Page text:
Enough of the paranoia I say ! Of course just because you are paranoid doesn’t mean they aren’t out to get you.

JWST cancellation proposed

July 6, 2011

Breaking news via old chum Suthers on Twitter  stating that JWST is on the brink of cancellation. There is a story at Space News, and a reaction posted by Bill Smith, president of AURA. Suthers wrote a rather prescient post on Skymania back in April. (Before updating I thought this post was new ! Sorry Paul.)

Its all tangled up with Obama versus the Republicans and the US budget deficit cap etc. Obama made a budget request for NASA of almost eighteen and a half billion. But the relevant House Appropriations Committee, for commerce, justice and science, has proposed a draft budget almost 2 billion less, and specifically proposed cutting JWST. The proposed budget gets formally voted on by the committee tomorrow.

Jeez. Who understands the system ? Whats the odds now ?


– Lots of Twitter activity

– Sarah K has also blogged it.

– The House Committee press release is here. If you are too lazy to click through, here is an extract :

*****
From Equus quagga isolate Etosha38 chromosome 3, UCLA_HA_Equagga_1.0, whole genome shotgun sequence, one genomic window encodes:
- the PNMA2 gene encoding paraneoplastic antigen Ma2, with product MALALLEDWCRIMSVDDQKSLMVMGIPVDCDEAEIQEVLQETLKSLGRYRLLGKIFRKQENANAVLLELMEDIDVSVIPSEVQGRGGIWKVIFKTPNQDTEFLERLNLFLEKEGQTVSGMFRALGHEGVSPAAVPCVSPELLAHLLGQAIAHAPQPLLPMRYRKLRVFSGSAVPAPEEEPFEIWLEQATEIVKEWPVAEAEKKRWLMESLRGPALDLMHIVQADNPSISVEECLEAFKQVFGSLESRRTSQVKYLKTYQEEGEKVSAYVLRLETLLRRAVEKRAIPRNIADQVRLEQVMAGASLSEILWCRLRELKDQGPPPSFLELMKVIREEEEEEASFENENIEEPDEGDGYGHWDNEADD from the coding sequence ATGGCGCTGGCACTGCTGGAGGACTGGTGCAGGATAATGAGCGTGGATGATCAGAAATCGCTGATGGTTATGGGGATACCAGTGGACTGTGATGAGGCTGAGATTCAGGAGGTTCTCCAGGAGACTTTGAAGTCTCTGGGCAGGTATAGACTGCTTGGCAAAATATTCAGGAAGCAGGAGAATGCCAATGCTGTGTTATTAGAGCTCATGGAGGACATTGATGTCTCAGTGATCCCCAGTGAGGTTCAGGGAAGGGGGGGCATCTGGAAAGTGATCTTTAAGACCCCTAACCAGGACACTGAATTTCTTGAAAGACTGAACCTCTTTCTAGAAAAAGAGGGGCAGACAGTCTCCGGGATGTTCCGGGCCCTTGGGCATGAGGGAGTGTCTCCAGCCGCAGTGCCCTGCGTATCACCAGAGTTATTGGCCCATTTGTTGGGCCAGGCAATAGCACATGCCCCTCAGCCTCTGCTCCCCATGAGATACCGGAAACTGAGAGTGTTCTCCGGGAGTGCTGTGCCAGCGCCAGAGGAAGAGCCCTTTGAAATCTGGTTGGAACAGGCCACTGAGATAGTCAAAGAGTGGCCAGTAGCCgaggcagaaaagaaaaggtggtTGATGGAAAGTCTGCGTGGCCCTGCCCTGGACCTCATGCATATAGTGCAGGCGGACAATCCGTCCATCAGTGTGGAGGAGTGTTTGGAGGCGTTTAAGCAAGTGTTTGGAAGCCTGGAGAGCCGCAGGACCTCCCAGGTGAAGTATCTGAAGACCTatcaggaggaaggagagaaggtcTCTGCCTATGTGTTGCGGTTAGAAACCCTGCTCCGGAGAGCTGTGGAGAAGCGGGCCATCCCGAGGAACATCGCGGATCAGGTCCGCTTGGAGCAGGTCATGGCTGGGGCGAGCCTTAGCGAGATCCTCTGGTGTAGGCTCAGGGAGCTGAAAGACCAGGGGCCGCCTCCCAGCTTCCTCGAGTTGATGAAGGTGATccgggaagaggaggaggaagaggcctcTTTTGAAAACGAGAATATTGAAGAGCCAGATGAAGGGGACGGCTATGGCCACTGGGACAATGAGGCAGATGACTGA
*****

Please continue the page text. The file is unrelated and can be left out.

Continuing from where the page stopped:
National Aeronautics and Space Administration (NASA) – NASA is funded at $16.8 billion in the bill, which is $1.6 billion below last year’s level and $1.9 billion below the President’s request. This funding includes:

  • $3.65 billion for Space Exploration which is $152 million below last year. This includes funding above the request for NASA to meet Congressionally mandated program deadlines for the newly authorized crew vehicle and launch system.
  • $4.1 billion for Space Operations which is $1.4 billion below last year’s level. The legislation will continue the closeout of the Space Shuttle program for a savings of $1 billion.
  • $4.5 billion for NASA Science programs, which is $431 million below last year’s level. The bill also terminates funding for the James Webb Space Telescope, which is billions of dollars over budget and plagued by poor management.